Post by sirotter on Feb 3, 2020 10:04:46 GMT -5
I woke up early this morning, and unable to go back to sleep, set about checking the classical music blogs I frequent. I came across a post about Manuel de Falla's 1924 ballet, El Amor Brujo (often translated as The Bewitching Love), which was based on his 1915 flamenco piece of the same name. It occurred to me that I'd heard the music many times, but I'd never seen the ballet performed. I perambulated in a virtual way over to YouTube in search of a filmed performance.
What I found was a twenty-minute section from the 1959 Michael Powell film, Honeymoon, that was the entire ballet performed in a cave in Andalusia for an audience that included an Australian couple on their, you guessed it, honeymoon in Spain. As Honeymoon is one of Powell's films I was not acquainted with, I checked it out on the Internet Movie DataBase. Not one of his more highly regarded efforts, except for the ballet sequence. I was familiar with a fair amount of his work, particularly The Red Shoes, The Tales of Hoffmann, the 1940 version of Thief of Bagdad, and, of course, Peeping Tom. Peeping Tom is the classic horror film that was so hated by the critics of its day that it destroyed Powell's career. Today, it's considered a classic of the genre, and rightly so. It ranks alongside Hitchcock's Psycho and Franju's Les Yeux Sans Visage as the other best horror film of 1960. But Honeymoon had so far eluded me.
A shame, because the ballet is an exquisite piece of film-making. Powell, having already mastered the craft of filming ballet in The Red Shoes, directs with a skill expected from an MGM musical, but hardly anywhere else in the industry.
The plot of the ballet is thus: Candela has been widowed by the murder of her husband. She is ready to move on with her life and her new love, Carmelo, but her late husband's ghost haunts her. She is advised to engage in a ritual fire dance to rid herself of the spectre. In the process, she transfers his attentions to Lucia, with whom he had been having an affair and whose husband murdered him. He takes Lucia away with him, leaving Candela to pursue her new romance.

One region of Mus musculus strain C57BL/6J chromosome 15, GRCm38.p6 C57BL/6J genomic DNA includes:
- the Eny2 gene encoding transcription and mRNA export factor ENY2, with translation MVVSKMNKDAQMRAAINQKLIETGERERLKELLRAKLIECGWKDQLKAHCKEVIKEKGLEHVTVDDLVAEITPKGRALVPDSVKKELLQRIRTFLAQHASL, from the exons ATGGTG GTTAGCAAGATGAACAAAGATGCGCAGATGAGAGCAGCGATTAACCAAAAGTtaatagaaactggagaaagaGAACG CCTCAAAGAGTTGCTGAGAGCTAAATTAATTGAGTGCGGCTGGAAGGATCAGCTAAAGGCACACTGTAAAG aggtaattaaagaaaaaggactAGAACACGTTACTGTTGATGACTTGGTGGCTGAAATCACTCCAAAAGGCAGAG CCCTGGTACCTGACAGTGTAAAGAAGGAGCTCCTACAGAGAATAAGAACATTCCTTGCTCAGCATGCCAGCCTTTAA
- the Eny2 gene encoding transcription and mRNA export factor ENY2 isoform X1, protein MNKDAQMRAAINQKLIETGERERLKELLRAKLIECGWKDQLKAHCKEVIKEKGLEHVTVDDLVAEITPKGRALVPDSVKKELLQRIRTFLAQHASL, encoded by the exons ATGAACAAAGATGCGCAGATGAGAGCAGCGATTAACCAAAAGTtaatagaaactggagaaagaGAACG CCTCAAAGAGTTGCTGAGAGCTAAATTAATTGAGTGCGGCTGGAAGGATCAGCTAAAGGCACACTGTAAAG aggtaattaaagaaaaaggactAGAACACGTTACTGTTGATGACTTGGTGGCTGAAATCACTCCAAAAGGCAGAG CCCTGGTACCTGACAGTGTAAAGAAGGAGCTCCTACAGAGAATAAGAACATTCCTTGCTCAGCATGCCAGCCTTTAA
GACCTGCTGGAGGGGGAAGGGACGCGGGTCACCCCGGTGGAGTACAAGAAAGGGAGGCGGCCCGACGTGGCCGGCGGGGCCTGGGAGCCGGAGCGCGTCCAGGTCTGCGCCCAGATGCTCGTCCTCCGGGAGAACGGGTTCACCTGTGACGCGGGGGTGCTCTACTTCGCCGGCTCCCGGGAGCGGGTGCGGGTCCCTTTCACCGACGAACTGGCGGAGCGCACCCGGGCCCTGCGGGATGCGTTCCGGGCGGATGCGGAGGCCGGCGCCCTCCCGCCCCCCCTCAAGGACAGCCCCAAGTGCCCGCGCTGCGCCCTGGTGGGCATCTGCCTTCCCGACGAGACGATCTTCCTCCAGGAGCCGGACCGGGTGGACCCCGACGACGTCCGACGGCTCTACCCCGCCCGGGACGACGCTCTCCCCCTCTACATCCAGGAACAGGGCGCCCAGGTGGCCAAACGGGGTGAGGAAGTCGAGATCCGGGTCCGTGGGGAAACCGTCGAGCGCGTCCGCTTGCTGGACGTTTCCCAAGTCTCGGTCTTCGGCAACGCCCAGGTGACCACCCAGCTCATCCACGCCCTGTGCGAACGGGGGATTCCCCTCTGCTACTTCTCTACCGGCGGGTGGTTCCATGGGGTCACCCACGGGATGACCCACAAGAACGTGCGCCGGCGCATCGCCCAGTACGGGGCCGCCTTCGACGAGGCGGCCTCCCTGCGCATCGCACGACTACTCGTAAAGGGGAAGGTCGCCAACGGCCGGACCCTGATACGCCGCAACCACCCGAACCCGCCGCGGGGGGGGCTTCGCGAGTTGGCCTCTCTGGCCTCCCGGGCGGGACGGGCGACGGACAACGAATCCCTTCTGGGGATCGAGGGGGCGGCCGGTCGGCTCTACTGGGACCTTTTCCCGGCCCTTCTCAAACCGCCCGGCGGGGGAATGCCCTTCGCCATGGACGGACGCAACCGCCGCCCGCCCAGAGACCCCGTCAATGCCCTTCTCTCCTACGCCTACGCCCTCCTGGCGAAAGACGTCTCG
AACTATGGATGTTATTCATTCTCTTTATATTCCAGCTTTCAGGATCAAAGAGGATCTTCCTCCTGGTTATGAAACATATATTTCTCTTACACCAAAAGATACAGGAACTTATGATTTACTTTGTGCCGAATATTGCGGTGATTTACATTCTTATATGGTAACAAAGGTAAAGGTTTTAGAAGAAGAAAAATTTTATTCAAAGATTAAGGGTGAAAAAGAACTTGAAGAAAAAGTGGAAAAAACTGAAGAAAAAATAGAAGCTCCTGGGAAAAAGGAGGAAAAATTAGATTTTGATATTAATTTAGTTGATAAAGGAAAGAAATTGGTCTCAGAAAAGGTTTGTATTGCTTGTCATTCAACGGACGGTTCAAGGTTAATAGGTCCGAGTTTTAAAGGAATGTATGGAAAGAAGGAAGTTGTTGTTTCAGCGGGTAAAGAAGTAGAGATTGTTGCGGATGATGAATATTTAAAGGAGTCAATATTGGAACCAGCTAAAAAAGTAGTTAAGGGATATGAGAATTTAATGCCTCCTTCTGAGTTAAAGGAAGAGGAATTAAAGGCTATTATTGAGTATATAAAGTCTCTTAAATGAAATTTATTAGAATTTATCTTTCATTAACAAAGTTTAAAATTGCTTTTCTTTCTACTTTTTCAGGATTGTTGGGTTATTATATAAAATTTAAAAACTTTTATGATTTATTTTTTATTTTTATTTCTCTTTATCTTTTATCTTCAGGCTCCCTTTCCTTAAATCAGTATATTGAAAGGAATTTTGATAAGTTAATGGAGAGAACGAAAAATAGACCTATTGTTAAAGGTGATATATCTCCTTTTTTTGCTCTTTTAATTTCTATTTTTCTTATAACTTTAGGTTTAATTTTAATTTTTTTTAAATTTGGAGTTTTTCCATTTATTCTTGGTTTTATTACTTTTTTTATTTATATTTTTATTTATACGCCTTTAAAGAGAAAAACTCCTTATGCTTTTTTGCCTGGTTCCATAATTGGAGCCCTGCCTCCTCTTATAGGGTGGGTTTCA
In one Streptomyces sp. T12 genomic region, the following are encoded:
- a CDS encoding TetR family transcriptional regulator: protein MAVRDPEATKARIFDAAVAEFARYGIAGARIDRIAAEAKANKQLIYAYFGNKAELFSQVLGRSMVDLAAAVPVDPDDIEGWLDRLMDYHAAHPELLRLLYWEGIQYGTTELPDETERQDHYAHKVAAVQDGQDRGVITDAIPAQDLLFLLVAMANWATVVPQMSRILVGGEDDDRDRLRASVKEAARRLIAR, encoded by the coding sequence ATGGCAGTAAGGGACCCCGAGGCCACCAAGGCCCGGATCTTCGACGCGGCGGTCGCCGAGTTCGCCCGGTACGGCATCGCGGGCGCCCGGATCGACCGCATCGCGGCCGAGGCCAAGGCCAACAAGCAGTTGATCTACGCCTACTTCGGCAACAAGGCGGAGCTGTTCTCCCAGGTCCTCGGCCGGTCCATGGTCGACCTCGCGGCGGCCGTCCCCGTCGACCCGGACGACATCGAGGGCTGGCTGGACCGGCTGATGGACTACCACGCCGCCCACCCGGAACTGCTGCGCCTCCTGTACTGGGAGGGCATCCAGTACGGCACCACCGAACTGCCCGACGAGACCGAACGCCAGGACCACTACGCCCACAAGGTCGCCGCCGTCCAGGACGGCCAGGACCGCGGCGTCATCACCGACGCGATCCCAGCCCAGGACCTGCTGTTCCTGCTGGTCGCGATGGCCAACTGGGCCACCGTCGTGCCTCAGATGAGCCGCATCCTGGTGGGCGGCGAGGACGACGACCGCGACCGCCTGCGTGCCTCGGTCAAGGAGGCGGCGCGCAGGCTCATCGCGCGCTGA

During the performance, one begins to notice the plot of the surrounding film intruding on the ballet. The male dancer has fallen in love with the visiting bride, Anna. As the ballet nears its conclusion, his attention shifts gradually from his co-star, Candela, to the true object of his affection. As it ends, Anna's husband practically drags her away, but she tosses her corsage to the dancer, who kisses it and tosses it back. The transfer of focus from Candela to Anna is handled subtly enough, I think, that it is not especially jarring despite being out of context with the ballet sequence. I might not have even noticed without having read the synopsis.
That's how good Powell was. His career after Peeping Tom is pretty minimal, which is a damn shame. What wonders he might have created.